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We've got 'passionality'
Virginia Tourism Corp. officials get a first-hand look at Fredericksburg-area attractions and restaurants that residents are passionate about

 Meredith Beckett gives a dessert demonstration to Virginia Tourism Corp. members at The Kitchen at Whittingham in Fredericksburg.
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Date published: 10/5/2008


Fredericksburg's tourism staff thought they had great candidates for the state's latest tourism promotion.

But the Virginia Tourism Corporation didn't pick any for its "Live Passionately" campaign, which features Virginians sharing their enthusiasm for the state's food, wine, history, music and opportunities for adventure.

Rather than mope, the city's Economic Development and Tourism office invited people from the Virginia Tourism Corp. to visit the area's new and unique attractions last week.

"We just think that personally visiting and experiencing things gives them a stronger frame of reference when working on projects and promotions in their own office," said Karen Hedelt, the city's tourism development manager. "It's always good to have exposure."

On Thursday, 18 people drove up from the tourism office in Richmond to spend two days getting a firsthand look at attractions and eat at local restaurants in Fredericksburg and Stafford County. Spotsylvania County declined to participate.

"We've hosted individual members [of the tourism office] before, but this is the first big concerted group visit like this," Hedelt said, noting that most expenses were donated by the sites on the itinerary.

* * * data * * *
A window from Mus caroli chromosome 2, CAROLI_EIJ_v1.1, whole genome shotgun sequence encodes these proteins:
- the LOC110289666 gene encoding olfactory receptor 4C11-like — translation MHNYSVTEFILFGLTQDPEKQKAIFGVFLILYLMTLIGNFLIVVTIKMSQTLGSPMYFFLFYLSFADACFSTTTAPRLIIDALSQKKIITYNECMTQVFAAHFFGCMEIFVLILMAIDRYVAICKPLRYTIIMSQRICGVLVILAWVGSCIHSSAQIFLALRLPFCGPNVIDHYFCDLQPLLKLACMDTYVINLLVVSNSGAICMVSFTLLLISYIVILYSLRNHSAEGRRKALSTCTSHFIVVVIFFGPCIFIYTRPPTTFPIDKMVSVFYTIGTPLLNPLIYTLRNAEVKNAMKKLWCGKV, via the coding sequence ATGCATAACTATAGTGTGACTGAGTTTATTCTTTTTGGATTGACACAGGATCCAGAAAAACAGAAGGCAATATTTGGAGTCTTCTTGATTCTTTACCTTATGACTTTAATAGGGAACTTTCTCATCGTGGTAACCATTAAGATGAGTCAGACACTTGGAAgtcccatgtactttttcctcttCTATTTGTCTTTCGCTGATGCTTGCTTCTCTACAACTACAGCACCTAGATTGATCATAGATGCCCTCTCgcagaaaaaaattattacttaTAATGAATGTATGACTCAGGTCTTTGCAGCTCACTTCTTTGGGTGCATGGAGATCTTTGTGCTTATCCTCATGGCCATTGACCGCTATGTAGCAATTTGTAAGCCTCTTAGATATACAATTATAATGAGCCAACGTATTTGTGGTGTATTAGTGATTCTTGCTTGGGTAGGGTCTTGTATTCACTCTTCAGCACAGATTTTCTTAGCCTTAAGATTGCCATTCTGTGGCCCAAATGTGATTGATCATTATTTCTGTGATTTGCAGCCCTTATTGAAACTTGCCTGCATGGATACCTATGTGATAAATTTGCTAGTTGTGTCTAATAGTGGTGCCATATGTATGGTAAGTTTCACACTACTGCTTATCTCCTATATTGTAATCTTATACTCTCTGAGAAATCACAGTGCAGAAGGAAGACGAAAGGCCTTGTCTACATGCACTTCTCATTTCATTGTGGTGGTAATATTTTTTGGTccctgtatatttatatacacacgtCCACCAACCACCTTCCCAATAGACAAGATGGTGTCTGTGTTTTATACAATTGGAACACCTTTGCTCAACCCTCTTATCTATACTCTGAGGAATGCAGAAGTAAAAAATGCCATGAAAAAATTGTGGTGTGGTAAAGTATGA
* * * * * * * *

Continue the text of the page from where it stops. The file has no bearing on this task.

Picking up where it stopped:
The first stop was a tour of the National Museum of the Marine Corps at Quantico, followed by lunch at the Globe & Laurel, a well-known restaurant with a loyal following among Marines and law-enforcement officers. It recently moved to Stafford from Prince William County.

Owner Rick Spooner, an 82-year-old retired Marine Corps major, evidently caught the tourism folks' eye with his love of U.S. military history, said M.C. Moncure, Stafford's tourism director.

"He just exudes it. He's got red, white and blue in his veins," she said. "I heard whispers that he'd be great for the 'passionality' campaign."

Thursday's tour also included Potomac Point Winery in Stafford, which Richard Lewis, spokesman for the Virginia Tourism Corp. said he's been pitching to travel writers since it opened last year but never visited.

"On the Web site, the one thing that's missing is the people, and that makes a difference," he said. "They were so friendly and courteous."

He also gave kudos to Potomac Point's wine, its olive-oil bar and "Coyote Wine Cave," so named because a coyote and her pup left their footprints in the wet concrete.

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